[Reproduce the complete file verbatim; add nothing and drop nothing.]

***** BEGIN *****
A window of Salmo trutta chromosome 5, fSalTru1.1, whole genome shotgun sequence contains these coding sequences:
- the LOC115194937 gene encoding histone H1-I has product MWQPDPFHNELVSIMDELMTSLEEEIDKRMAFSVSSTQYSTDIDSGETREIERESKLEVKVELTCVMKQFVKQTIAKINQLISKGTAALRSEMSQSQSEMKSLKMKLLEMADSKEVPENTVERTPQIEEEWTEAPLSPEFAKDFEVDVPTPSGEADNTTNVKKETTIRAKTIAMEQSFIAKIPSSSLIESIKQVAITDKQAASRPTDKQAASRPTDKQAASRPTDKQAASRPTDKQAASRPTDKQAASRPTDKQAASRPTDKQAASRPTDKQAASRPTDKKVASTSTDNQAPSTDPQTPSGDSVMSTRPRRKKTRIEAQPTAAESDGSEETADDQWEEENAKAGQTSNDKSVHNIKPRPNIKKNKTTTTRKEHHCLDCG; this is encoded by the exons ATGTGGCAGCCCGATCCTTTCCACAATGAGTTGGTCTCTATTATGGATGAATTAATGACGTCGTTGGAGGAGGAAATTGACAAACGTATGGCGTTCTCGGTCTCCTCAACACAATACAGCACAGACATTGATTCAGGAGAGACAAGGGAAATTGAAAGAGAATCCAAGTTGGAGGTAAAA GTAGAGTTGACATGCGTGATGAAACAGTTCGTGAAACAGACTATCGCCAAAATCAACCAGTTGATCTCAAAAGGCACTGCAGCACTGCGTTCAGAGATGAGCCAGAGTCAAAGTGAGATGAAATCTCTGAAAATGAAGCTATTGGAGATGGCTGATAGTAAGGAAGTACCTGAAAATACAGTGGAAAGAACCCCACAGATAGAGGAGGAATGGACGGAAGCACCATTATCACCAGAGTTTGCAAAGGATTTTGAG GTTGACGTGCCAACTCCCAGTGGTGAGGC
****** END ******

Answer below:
A window of Salmo trutta chromosome 5, fSalTru1.1, whole genome shotgun sequence contains these coding sequences:
- the LOC115194937 gene encoding histone H1-I has product MWQPDPFHNELVSIMDELMTSLEEEIDKRMAFSVSSTQYSTDIDSGETREIERESKLEVKVELTCVMKQFVKQTIAKINQLISKGTAALRSEMSQSQSEMKSLKMKLLEMADSKEVPENTVERTPQIEEEWTEAPLSPEFAKDFEVDVPTPSGEADNTTNVKKETTIRAKTIAMEQSFIAKIPSSSLIESIKQVAITDKQAASRPTDKQAASRPTDKQAASRPTDKQAASRPTDKQAASRPTDKQAASRPTDKQAASRPTDKQAASRPTDKQAASRPTDKKVASTSTDNQAPSTDPQTPSGDSVMSTRPRRKKTRIEAQPTAAESDGSEETADDQWEEENAKAGQTSNDKSVHNIKPRPNIKKNKTTTTRKEHHCLDCG; this is encoded by the exons ATGTGGCAGCCCGATCCTTTCCACAATGAGTTGGTCTCTATTATGGATGAATTAATGACGTCGTTGGAGGAGGAAATTGACAAACGTATGGCGTTCTCGGTCTCCTCAACACAATACAGCACAGACATTGATTCAGGAGAGACAAGGGAAATTGAAAGAGAATCCAAGTTGGAGGTAAAA GTAGAGTTGACATGCGTGATGAAACAGTTCGTGAAACAGACTATCGCCAAAATCAACCAGTTGATCTCAAAAGGCACTGCAGCACTGCGTTCAGAGATGAGCCAGAGTCAAAGTGAGATGAAATCTCTGAAAATGAAGCTATTGGAGATGGCTGATAGTAAGGAAGTACCTGAAAATACAGTGGAAAGAACCCCACAGATAGAGGAGGAATGGACGGAAGCACCATTATCACCAGAGTTTGCAAAGGATTTTGAG GTTGACGTGCCAACTCCCAGTGGTGAGGC